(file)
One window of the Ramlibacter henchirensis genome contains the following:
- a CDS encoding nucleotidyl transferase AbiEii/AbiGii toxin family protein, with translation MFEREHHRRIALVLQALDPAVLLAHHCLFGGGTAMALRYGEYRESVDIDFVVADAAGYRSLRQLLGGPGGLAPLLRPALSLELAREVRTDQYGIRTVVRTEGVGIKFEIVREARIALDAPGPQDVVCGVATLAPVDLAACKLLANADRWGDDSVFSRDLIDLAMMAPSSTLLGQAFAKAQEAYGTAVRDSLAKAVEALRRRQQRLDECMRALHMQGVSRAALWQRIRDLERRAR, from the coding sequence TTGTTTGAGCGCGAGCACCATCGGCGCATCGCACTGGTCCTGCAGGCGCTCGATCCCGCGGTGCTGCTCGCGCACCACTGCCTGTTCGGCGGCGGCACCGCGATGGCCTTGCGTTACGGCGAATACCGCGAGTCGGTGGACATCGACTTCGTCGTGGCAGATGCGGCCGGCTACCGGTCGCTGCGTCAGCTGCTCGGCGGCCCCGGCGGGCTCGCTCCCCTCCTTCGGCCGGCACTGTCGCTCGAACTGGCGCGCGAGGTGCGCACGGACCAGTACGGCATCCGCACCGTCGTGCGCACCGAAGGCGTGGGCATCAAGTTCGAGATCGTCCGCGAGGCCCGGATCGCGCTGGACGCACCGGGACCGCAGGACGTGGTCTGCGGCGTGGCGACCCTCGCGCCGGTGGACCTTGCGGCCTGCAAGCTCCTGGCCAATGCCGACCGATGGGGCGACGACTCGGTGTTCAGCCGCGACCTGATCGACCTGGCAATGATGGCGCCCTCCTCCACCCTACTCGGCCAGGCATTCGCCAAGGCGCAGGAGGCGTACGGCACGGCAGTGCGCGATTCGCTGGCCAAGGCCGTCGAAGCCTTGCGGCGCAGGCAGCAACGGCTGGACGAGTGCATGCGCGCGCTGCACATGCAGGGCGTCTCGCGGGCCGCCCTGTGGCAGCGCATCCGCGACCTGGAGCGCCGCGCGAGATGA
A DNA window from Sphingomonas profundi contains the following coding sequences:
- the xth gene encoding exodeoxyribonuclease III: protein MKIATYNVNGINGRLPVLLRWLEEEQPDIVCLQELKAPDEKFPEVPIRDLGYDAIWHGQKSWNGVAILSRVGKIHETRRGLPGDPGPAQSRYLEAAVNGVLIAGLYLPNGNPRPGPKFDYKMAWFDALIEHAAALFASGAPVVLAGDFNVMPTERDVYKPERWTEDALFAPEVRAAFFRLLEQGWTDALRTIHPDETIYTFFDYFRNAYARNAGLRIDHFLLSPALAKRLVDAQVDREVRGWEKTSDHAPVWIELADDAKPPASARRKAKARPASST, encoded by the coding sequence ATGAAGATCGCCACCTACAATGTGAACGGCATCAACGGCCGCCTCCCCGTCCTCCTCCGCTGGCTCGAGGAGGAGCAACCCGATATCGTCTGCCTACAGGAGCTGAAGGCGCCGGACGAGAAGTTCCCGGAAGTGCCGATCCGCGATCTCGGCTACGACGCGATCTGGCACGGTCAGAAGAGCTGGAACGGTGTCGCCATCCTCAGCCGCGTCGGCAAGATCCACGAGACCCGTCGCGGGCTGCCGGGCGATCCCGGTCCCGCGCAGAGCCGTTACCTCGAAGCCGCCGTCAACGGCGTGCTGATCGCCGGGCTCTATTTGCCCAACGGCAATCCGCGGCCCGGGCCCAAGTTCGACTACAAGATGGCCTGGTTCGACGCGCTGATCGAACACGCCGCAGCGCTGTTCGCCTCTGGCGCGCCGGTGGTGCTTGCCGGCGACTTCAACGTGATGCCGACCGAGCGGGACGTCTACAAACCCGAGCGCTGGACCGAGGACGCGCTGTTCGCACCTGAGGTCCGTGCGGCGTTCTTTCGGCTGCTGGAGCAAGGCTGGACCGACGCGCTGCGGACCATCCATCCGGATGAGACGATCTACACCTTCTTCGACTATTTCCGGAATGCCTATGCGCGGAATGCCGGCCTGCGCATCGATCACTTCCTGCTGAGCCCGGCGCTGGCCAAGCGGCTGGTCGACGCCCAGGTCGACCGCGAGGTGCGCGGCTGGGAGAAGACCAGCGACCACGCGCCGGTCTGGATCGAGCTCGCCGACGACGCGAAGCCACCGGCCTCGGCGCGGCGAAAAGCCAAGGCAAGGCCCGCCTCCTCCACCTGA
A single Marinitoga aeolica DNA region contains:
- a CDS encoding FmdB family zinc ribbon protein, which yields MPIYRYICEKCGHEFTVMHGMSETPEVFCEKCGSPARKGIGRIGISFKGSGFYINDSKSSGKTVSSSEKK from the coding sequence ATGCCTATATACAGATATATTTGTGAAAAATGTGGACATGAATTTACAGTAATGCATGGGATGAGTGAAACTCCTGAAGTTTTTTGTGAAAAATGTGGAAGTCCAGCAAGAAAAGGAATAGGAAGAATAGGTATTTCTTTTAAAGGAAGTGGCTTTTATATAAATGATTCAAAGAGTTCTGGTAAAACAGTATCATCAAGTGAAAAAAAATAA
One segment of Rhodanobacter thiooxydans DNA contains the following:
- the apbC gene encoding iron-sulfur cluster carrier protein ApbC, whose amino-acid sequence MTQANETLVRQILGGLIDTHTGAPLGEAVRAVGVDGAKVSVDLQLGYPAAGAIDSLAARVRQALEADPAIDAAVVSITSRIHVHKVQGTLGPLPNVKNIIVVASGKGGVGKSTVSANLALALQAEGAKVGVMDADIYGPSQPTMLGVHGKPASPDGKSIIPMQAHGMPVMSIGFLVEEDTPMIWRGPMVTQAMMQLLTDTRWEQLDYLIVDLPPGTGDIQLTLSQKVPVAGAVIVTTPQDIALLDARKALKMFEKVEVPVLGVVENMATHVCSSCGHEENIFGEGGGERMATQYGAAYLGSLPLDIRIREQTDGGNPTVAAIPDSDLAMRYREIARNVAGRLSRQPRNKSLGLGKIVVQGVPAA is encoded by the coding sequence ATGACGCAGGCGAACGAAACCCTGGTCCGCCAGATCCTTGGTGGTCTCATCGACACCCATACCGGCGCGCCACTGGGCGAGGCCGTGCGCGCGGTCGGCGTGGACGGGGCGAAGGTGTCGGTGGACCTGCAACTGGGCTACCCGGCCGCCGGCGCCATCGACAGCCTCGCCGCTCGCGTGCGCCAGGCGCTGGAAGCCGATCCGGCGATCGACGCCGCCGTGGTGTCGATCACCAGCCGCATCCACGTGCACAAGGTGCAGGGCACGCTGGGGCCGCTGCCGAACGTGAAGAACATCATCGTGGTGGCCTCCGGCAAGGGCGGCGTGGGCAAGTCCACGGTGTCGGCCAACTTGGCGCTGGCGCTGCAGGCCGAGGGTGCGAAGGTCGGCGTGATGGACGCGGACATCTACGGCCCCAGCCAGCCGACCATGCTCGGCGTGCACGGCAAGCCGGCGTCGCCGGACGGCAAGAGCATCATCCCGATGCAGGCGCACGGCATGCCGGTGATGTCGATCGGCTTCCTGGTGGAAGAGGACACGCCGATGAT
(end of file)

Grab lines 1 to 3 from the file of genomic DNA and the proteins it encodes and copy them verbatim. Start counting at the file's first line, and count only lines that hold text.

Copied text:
One window of the Ramlibacter henchirensis genome contains the following:
- a CDS encoding nucleotidyl transferase AbiEii/AbiGii toxin family protein, with translation MFEREHHRRIALVLQALDPAVLLAHHCLFGGGTAMALRYGEYRESVDIDFVVADAAGYRSLRQLLGGPGGLAPLLRPALSLELAREVRTDQYGIRTVVRTEGVGIKFEIVREARIALDAPGPQDVVCGVATLAPVDLAACKLLANADRWGDDSVFSRDLIDLAMMAPSSTLLGQAFAKAQEAYGTAVRDSLAKAVEALRRRQQRLDECMRALHMQGVSRAALWQRIRDLERRAR, from the coding sequence TTGTTTGAGCGCGAGCACCATCGGCGCATCGCACTGGTCCTGCAGGCGCTCGATCCCGCGGTGCTGCTCGCGCACCACTGCCTGTTCGGCGGCGGCACCGCGATGGCCTTGCGTTACGGCGAATACCGCGAGTCGGTGGACATCGACTTCGTCGTGGCAGATGCGGCCGGCTACCGGTCGCTGCGTCAGCTGCTCGGCGGCCCCGGCGGGCTCGCTCCCCTCCTTCGGCCGGCACTGTCGCTCGAACTGGCGCGCGAGGTGCGCACGGACCAGTACGGCATCCGCACCGTCGTGCGCACCGAAGGCGTGGGCATCAAGTTCGAGATCGTCCGCGAGGCCCGGATCGCGCTGGACGCACCGGGACCGCAGGACGTGGTCTGCGGCGTGGCGACCCTCGCGCCGGTGGACCTTGCGGCCTGCAAGCTCCTGGCCAATGCCGACCGATGGGGCGACGACTCGGTGTTCAGCCGCGACCTGATCGACCTGGCAATGATGGCGCCCTCCTCCACCCTACTCGGCCAGGCATTCGCCAAGGCGCAGGAGGCGTACGGCACGGCAGTGCGCGATTCGCTGGCCAAGGCCGTCGAAGCCTTGCGGCGCAGGCAGCAACGGCTGGACGAGTGCATGCGCGCGCTGCACATGCAGGGCGTCTCGCGGGCCGCCCTGTGGCAGCGCATCCGCGACCTGGAGCGCCGCGCGAGATGA
A DNA window from Sphingomonas profundi contains the following coding sequences: